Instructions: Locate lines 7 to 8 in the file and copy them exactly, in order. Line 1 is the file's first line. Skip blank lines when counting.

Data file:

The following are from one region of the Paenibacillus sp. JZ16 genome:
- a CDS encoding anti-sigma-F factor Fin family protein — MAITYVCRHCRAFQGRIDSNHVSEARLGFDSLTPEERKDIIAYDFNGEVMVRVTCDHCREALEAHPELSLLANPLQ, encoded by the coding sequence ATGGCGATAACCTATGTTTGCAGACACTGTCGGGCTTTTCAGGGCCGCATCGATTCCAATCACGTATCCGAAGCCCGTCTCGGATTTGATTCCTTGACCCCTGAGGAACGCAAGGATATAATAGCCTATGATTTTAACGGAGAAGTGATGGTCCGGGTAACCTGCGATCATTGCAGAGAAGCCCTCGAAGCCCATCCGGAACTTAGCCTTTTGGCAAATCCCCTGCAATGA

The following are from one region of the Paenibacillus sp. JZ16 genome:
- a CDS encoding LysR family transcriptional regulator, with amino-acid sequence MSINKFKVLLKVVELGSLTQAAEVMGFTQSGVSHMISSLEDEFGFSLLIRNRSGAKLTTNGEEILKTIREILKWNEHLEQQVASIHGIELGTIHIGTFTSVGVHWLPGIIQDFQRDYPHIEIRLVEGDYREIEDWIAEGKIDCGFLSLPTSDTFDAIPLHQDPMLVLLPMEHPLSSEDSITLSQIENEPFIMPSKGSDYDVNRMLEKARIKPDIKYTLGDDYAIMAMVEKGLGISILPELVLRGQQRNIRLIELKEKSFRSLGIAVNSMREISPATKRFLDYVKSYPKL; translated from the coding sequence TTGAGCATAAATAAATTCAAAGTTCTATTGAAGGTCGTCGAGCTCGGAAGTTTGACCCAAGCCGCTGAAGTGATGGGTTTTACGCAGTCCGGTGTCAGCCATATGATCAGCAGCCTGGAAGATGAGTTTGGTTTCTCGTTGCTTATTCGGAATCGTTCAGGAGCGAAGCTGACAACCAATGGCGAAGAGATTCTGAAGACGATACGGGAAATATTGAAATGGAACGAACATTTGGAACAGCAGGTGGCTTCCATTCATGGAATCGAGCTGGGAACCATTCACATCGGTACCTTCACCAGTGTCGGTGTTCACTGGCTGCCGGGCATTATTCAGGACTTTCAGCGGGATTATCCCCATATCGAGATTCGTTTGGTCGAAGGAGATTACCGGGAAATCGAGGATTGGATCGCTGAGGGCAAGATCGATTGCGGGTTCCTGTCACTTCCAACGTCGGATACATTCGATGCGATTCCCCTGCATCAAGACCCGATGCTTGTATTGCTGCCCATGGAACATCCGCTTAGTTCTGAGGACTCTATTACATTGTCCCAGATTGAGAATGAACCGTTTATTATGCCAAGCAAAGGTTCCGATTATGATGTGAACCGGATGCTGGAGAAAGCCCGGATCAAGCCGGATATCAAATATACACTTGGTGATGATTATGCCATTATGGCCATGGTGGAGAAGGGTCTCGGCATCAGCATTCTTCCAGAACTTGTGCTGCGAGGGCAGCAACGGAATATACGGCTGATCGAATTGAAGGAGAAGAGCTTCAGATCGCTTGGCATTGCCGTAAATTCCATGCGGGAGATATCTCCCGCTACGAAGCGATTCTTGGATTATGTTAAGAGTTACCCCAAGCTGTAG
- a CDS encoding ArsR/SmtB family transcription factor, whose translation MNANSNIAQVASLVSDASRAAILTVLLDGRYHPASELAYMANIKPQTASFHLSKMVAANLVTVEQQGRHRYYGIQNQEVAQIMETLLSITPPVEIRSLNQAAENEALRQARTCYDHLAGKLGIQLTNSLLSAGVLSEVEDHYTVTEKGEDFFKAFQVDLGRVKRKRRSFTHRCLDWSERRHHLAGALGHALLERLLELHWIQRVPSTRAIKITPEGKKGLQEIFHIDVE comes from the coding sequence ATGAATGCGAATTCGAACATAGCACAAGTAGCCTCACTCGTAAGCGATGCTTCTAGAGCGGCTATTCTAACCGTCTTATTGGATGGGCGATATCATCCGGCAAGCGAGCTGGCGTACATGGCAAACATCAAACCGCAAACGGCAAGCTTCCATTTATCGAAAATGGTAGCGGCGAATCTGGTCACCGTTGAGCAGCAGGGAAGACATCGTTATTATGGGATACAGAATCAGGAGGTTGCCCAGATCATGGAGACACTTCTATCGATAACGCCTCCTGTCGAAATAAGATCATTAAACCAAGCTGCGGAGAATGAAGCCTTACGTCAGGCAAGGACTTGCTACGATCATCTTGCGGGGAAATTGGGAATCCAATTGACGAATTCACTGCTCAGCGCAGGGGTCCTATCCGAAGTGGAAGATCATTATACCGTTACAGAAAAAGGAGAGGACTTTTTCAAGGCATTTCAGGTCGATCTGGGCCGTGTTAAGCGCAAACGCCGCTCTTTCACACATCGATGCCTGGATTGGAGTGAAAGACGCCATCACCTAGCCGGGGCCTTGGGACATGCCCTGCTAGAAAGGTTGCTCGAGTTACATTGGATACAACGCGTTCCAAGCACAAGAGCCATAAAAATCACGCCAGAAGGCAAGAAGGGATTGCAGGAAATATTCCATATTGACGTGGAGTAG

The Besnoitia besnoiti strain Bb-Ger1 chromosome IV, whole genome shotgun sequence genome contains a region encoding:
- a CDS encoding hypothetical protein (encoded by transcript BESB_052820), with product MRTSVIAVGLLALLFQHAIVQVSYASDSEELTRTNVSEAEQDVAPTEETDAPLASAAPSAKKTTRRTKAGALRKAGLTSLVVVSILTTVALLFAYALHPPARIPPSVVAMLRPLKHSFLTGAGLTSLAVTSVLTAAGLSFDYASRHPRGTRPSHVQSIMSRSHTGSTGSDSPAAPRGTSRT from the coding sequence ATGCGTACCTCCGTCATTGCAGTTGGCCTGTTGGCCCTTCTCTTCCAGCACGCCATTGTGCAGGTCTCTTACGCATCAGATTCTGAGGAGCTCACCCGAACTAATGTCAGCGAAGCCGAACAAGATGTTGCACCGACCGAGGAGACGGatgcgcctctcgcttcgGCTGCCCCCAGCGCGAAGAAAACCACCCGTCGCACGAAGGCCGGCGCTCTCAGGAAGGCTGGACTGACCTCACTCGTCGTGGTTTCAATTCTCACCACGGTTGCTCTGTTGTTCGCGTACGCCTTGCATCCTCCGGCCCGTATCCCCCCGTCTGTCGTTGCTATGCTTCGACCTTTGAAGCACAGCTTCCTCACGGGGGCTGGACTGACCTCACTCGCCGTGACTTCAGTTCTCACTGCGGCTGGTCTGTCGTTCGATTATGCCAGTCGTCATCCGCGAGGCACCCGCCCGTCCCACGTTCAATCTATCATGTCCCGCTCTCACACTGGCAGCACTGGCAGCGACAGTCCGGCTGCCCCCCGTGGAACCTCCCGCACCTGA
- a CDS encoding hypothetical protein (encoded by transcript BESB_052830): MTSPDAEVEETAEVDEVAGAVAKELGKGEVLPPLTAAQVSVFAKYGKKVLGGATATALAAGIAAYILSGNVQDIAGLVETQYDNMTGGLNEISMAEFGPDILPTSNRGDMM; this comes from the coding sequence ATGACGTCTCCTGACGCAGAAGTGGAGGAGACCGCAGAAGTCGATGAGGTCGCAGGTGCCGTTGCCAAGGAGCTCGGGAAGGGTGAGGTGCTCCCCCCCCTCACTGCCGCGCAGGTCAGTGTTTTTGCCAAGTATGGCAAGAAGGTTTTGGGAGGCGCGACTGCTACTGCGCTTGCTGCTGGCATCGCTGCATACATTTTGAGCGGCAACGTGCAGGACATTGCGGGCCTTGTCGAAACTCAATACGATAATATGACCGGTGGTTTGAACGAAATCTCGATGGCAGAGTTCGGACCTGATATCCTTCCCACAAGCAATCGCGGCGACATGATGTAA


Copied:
- a CDS encoding hypothetical protein (encoded by transcript BESB_052820), with product MRTSVIAVGLLALLFQHAIVQVSYASDSEELTRTNVSEAEQDVAPTEETDAPLASAAPSAKKTTRRTKAGALRKAGLTSLVVVSILTTVALLFAYALHPPARIPPSVVAMLRPLKHSFLTGAGLTSLAVTSVLTAAGLSFDYASRHPRGTRPSHVQSIMSRSHTGSTGSDSPAAPRGTSRT from the coding sequence ATGCGTACCTCCGTCATTGCAGTTGGCCTGTTGGCCCTTCTCTTCCAGCACGCCATTGTGCAGGTCTCTTACGCATCAGATTCTGAGGAGCTCACCCGAACTAATGTCAGCGAAGCCGAACAAGATGTTGCACCGACCGAGGAGACGGatgcgcctctcgcttcgGCTGCCCCCAGCGCGAAGAAAACCACCCGTCGCACGAAGGCCGGCGCTCTCAGGAAGGCTGGACTGACCTCACTCGTCGTGGTTTCAATTCTCACCACGGTTGCTCTGTTGTTCGCGTACGCCTTGCATCCTCCGGCCCGTATCCCCCCGTCTGTCGTTGCTATGCTTCGACCTTTGAAGCACAGCTTCCTCACGGGGGCTGGACTGACCTCACTCGCCGTGACTTCAGTTCTCACTGCGGCTGGTCTGTCGTTCGATTATGCCAGTCGTCATCCGCGAGGCACCCGCCCGTCCCACGTTCAATCTATCATGTCCCGCTCTCACACTGGCAGCACTGGCAGCGACAGTCCGGCTGCCCCCCGTGGAACCTCCCGCACCTGA
- a CDS encoding hypothetical protein (encoded by transcript BESB_052830): MTSPDAEVEETAEVDEVAGAVAKELGKGEVLPPLTAAQVSVFAKYGKKVLGGATATALAAGIAAYILSGNVQDIAGLVETQYDNMTGGLNEISMAEFGPDILPTSNRGDMM; this comes from the coding sequence ATGACGTCTCCTGACGCAGAAGTGGAGGAGACCGCAGAAGTCGATGAGGTCGCAGGTGCCGTTGCCAAGGAGCTCGGGAAGGGTGAGGTGCTCCCCCCCCTCACTGCCGCGCAGGTCAGTGTTTTTGCCAAGTATGGCAAGAAGGTTTTGGGAGGCGCGACTGCTACTGCGCTTGCTGCTGGCATCGCTGCATACATTTTGAGCGGCAACGTGCAGGACATTGCGGGCCTTGTCGAAACTCAATACGATAATATGACCGGTGGTTTGAACGAAATCTCGATGGCAGAGTTCGGACCTGATATCCTTCCCACAAGCAATCGCGGCGACATGATGTAA